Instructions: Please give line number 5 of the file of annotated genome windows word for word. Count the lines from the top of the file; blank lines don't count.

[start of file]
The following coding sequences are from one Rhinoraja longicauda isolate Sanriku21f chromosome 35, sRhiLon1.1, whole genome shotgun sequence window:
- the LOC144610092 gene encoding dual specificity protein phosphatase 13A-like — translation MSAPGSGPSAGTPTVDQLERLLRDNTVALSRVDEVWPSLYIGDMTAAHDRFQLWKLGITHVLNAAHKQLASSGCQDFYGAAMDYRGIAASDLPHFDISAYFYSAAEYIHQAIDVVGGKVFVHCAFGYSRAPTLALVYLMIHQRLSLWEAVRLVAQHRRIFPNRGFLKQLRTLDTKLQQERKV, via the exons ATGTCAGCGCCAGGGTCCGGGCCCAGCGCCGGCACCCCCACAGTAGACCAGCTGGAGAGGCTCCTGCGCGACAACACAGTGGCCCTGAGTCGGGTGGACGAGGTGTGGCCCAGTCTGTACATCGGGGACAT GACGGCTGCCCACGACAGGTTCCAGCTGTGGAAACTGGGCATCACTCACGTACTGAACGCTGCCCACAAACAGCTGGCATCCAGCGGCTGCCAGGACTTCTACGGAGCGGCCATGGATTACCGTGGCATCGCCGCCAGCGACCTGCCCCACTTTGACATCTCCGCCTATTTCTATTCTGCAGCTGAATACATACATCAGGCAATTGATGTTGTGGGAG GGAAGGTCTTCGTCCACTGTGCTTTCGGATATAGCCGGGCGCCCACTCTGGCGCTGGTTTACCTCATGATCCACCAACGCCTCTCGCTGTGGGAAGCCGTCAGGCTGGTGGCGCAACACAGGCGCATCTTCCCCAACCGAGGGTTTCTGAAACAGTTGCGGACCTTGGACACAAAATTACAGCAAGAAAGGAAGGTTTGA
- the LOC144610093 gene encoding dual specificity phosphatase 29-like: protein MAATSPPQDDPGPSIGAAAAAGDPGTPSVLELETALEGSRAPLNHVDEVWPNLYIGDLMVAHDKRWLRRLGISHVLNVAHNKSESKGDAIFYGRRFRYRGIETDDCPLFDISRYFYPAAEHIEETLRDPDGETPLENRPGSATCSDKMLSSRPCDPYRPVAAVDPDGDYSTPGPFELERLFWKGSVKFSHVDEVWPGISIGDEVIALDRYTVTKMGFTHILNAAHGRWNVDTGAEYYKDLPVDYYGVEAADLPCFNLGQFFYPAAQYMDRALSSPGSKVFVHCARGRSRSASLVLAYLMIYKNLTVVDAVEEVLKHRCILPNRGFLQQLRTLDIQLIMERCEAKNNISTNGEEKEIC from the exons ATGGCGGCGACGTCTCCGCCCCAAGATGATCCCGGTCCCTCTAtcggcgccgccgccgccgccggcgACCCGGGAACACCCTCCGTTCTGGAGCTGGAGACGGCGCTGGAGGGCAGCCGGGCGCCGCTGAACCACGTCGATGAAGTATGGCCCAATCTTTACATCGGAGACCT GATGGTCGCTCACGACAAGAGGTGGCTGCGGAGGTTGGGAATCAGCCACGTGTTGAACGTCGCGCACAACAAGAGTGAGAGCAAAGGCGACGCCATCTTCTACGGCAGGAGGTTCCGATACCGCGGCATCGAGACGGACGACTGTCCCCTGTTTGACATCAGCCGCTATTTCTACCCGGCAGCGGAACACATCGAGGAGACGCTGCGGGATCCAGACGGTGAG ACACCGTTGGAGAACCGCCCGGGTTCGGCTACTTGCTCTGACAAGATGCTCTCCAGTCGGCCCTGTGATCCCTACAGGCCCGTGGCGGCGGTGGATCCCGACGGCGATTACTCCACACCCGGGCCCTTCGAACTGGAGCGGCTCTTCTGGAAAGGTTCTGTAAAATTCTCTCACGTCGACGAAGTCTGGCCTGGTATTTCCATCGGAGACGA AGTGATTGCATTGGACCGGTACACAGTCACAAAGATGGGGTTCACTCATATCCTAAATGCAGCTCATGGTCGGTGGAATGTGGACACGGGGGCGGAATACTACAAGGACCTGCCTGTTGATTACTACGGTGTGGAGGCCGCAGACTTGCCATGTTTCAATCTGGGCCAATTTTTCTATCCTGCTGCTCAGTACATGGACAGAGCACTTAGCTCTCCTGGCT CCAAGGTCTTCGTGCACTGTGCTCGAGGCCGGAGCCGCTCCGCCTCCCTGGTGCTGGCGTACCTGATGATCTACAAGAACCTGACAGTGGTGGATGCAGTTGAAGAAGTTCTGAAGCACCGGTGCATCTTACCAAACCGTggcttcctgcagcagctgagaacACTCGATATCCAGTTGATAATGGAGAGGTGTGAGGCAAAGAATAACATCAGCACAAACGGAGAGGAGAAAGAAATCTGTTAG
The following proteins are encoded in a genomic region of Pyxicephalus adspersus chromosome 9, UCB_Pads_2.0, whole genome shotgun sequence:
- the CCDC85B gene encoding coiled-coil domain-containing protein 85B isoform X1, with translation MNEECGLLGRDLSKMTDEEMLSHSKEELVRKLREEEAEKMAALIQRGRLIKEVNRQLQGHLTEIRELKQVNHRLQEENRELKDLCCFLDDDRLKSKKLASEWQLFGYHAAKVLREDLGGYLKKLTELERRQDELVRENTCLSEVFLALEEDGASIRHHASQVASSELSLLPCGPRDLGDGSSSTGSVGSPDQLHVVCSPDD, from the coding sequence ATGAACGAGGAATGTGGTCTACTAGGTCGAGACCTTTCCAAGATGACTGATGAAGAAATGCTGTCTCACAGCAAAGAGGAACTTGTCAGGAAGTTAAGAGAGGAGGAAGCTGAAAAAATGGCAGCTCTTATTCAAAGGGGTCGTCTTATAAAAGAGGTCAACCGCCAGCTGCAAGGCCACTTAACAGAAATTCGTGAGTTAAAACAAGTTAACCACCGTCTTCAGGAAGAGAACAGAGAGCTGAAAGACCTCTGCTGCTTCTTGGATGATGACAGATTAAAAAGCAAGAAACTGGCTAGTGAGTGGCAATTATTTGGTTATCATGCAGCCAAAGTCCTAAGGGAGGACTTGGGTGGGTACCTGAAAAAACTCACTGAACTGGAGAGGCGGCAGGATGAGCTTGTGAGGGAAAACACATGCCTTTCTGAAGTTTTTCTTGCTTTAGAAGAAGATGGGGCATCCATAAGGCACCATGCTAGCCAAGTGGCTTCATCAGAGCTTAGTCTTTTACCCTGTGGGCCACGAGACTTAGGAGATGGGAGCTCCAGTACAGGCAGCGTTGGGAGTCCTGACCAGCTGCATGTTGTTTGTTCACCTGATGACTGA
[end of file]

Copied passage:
- the CCDC85B gene encoding coiled-coil domain-containing protein 85B isoform X1, with translation MNEECGLLGRDLSKMTDEEMLSHSKEELVRKLREEEAEKMAALIQRGRLIKEVNRQLQGHLTEIRELKQVNHRLQEENRELKDLCCFLDDDRLKSKKLASEWQLFGYHAAKVLREDLGGYLKKLTELERRQDELVRENTCLSEVFLALEEDGASIRHHASQVASSELSLLPCGPRDLGDGSSSTGSVGSPDQLHVVCSPDD, from the coding sequence ATGAACGAGGAATGTGGTCTACTAGGTCGAGACCTTTCCAAGATGACTGATGAAGAAATGCTGTCTCACAGCAAAGAGGAACTTGTCAGGAAGTTAAGAGAGGAGGAAGCTGAAAAAATGGCAGCTCTTATTCAAAGGGGTCGTCTTATAAAAGAGGTCAACCGCCAGCTGCAAGGCCACTTAACAGAAATTCGTGAGTTAAAACAAGTTAACCACCGTCTTCAGGAAGAGAACAGAGAGCTGAAAGACCTCTGCTGCTTCTTGGATGATGACAGATTAAAAAGCAAGAAACTGGCTAGTGAGTGGCAATTATTTGGTTATCATGCAGCCAAAGTCCTAAGGGAGGACTTGGGTGGGTACCTGAAAAAACTCACTGAACTGGAGAGGCGGCAGGATGAGCTTGTGAGGGAAAACACATGCCTTTCTGAAGTTTTTCTTGCTTTAGAAGAAGATGGGGCATCCATAAGGCACCATGCTAGCCAAGTGGCTTCATCAGAGCTTAGTCTTTTACCCTGTGGGCCACGAGACTTAGGAGATGGGAGCTCCAGTACAGGCAGCGTTGGGAGTCCTGACCAGCTGCATGTTGTTTGTTCACCTGATGACTGA